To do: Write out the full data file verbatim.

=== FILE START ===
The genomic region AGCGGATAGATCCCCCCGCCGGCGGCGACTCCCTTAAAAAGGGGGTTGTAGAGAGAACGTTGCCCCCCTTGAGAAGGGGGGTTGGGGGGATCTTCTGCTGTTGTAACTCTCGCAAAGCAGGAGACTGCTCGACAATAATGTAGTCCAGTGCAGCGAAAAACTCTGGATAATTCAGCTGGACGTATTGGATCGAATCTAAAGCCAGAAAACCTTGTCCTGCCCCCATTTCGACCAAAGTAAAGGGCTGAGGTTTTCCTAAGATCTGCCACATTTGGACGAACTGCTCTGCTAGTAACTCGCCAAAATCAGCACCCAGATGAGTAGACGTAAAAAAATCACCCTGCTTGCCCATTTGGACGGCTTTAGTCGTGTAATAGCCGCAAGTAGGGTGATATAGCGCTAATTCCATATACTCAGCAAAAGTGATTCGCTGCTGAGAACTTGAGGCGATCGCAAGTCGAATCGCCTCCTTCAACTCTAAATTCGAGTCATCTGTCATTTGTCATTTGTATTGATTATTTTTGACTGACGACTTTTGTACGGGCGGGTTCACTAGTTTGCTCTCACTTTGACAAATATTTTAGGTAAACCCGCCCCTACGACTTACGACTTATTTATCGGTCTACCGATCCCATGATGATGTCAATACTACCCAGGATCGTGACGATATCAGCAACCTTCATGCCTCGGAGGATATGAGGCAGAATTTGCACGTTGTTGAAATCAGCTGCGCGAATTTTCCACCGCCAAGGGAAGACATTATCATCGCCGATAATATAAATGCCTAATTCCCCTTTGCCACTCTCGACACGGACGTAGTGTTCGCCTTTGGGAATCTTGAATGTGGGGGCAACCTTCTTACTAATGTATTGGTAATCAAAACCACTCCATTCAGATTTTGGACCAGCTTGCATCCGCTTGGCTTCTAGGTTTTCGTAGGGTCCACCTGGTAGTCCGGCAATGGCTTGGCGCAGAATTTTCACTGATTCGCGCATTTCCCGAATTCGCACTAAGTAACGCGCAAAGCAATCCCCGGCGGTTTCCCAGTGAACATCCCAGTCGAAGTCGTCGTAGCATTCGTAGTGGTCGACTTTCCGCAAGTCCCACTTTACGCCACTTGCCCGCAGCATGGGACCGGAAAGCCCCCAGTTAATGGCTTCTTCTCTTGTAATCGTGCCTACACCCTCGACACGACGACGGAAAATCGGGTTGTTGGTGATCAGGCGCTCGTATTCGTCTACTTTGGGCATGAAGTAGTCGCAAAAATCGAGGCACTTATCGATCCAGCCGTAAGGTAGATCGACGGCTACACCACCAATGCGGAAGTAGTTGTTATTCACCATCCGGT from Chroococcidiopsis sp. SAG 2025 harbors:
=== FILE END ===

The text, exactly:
The genomic region AGCGGATAGATCCCCCCGCCGGCGGCGACTCCCTTAAAAAGGGGGTTGTAGAGAGAACGTTGCCCCCCTTGAGAAGGGGGGTTGGGGGGATCTTCTGCTGTTGTAACTCTCGCAAAGCAGGAGACTGCTCGACAATAATGTAGTCCAGTGCAGCGAAAAACTCTGGATAATTCAGCTGGACGTATTGGATCGAATCTAAAGCCAGAAAACCTTGTCCTGCCCCCATTTCGACCAAAGTAAAGGGCTGAGGTTTTCCTAAGATCTGCCACATTTGGACGAACTGCTCTGCTAGTAACTCGCCAAAATCAGCACCCAGATGAGTAGACGTAAAAAAATCACCCTGCTTGCCCATTTGGACGGCTTTAGTCGTGTAATAGCCGCAAGTAGGGTGATATAGCGCTAATTCCATATACTCAGCAAAAGTGATTCGCTGCTGAGAACTTGAGGCGATCGCAAGTCGAATCGCCTCCTTCAACTCTAAATTCGAGTCATCTGTCATTTGTCATTTGTATTGATTATTTTTGACTGACGACTTTTGTACGGGCGGGTTCACTAGTTTGCTCTCACTTTGACAAATATTTTAGGTAAACCCGCCCCTACGACTTACGACTTATTTATCGGTCTACCGATCCCATGATGATGTCAATACTACCCAGGATCGTGACGATATCAGCAACCTTCATGCCTCGGAGGATATGAGGCAGAATTTGCACGTTGTTGAAATCAGCTGCGCGAATTTTCCACCGCCAAGGGAAGACATTATCATCGCCGATAATATAAATGCCTAATTCCCCTTTGCCACTCTCGACACGGACGTAGTGTTCGCCTTTGGGAATCTTGAATGTGGGGGCAACCTTCTTACTAATGTATTGGTAATCAAAACCACTCCATTCAGATTTTGGACCAGCTTGCATCCGCTTGGCTTCTAGGTTTTCGTAGGGTCCACCTGGTAGTCCGGCAATGGCTTGGCGCAGAATTTTCACTGATTCGCGCATTTCCCGAATTCGCACTAAGTAACGCGCAAAGCAATCCCCGGCGGTTTCCCAGTGAACATCCCAGTCGAAGTCGTCGTAGCATTCGTAGTGGTCGACTTTCCGCAAGTCCCACTTTACGCCACTTGCCCGCAGCATGGGACCGGAAAGCCCCCAGTTAATGGCTTCTTCTCTTGTAATCGTGCCTACACCCTCGACACGACGACGGAAAATCGGGTTGTTGGTGATCAGGCGCTCGTATTCGTCTACTTTGGGCATGAAGTAGTCGCAAAAATCGAGGCACTTATCGATCCAGCCGTAAGGTAGATCGACGGCTACACCACCAATGCGGAAGTAGTTGTTATTCACCATCCGGT from Chroococcidiopsis sp. SAG 2025 harbors: